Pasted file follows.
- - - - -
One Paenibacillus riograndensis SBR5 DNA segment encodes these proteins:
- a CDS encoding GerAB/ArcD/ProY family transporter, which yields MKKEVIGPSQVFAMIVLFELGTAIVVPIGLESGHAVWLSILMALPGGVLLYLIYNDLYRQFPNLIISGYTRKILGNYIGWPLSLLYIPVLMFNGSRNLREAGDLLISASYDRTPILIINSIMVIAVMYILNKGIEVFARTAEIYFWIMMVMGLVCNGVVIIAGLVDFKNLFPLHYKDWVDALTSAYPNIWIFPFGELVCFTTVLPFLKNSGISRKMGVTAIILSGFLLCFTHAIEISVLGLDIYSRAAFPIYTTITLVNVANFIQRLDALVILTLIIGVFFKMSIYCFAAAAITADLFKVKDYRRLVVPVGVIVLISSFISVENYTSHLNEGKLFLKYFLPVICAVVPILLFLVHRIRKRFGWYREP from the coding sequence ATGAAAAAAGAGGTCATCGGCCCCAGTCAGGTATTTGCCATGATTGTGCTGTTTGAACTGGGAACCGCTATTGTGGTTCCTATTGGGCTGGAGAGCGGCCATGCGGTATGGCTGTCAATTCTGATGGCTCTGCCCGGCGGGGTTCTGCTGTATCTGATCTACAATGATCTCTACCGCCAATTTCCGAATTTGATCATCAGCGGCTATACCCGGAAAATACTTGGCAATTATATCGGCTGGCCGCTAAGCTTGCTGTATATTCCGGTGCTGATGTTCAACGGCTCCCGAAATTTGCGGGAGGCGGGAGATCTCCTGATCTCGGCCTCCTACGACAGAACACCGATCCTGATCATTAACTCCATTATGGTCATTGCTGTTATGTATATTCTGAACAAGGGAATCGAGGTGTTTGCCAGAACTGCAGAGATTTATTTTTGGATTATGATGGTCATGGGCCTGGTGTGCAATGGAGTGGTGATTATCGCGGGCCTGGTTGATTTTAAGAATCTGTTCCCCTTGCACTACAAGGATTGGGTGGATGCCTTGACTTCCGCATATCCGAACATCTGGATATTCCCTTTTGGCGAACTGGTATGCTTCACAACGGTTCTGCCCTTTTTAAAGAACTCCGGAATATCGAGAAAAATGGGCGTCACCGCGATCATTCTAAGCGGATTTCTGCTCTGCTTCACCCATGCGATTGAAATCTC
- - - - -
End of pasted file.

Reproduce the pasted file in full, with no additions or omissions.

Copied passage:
One Paenibacillus riograndensis SBR5 DNA segment encodes these proteins:
- a CDS encoding GerAB/ArcD/ProY family transporter, which yields MKKEVIGPSQVFAMIVLFELGTAIVVPIGLESGHAVWLSILMALPGGVLLYLIYNDLYRQFPNLIISGYTRKILGNYIGWPLSLLYIPVLMFNGSRNLREAGDLLISASYDRTPILIINSIMVIAVMYILNKGIEVFARTAEIYFWIMMVMGLVCNGVVIIAGLVDFKNLFPLHYKDWVDALTSAYPNIWIFPFGELVCFTTVLPFLKNSGISRKMGVTAIILSGFLLCFTHAIEISVLGLDIYSRAAFPIYTTITLVNVANFIQRLDALVILTLIIGVFFKMSIYCFAAAAITADLFKVKDYRRLVVPVGVIVLISSFISVENYTSHLNEGKLFLKYFLPVICAVVPILLFLVHRIRKRFGWYREP from the coding sequence ATGAAAAAAGAGGTCATCGGCCCCAGTCAGGTATTTGCCATGATTGTGCTGTTTGAACTGGGAACCGCTATTGTGGTTCCTATTGGGCTGGAGAGCGGCCATGCGGTATGGCTGTCAATTCTGATGGCTCTGCCCGGCGGGGTTCTGCTGTATCTGATCTACAATGATCTCTACCGCCAATTTCCGAATTTGATCATCAGCGGCTATACCCGGAAAATACTTGGCAATTATATCGGCTGGCCGCTAAGCTTGCTGTATATTCCGGTGCTGATGTTCAACGGCTCCCGAAATTTGCGGGAGGCGGGAGATCTCCTGATCTCGGCCTCCTACGACAGAACACCGATCCTGATCATTAACTCCATTATGGTCATTGCTGTTATGTATATTCTGAACAAGGGAATCGAGGTGTTTGCCAGAACTGCAGAGATTTATTTTTGGATTATGATGGTCATGGGCCTGGTGTGCAATGGAGTGGTGATTATCGCGGGCCTGGTTGATTTTAAGAATCTGTTCCCCTTGCACTACAAGGATTGGGTGGATGCCTTGACTTCCGCATATCCGAACATCTGGATATTCCCTTTTGGCGAACTGGTATGCTTCACAACGGTTCTGCCCTTTTTAAAGAACTCCGGAATATCGAGAAAAATGGGCGTCACCGCGATCATTCTAAGCGGATTTCTGCTCTGCTTCACCCATGCGATTGAAATCTC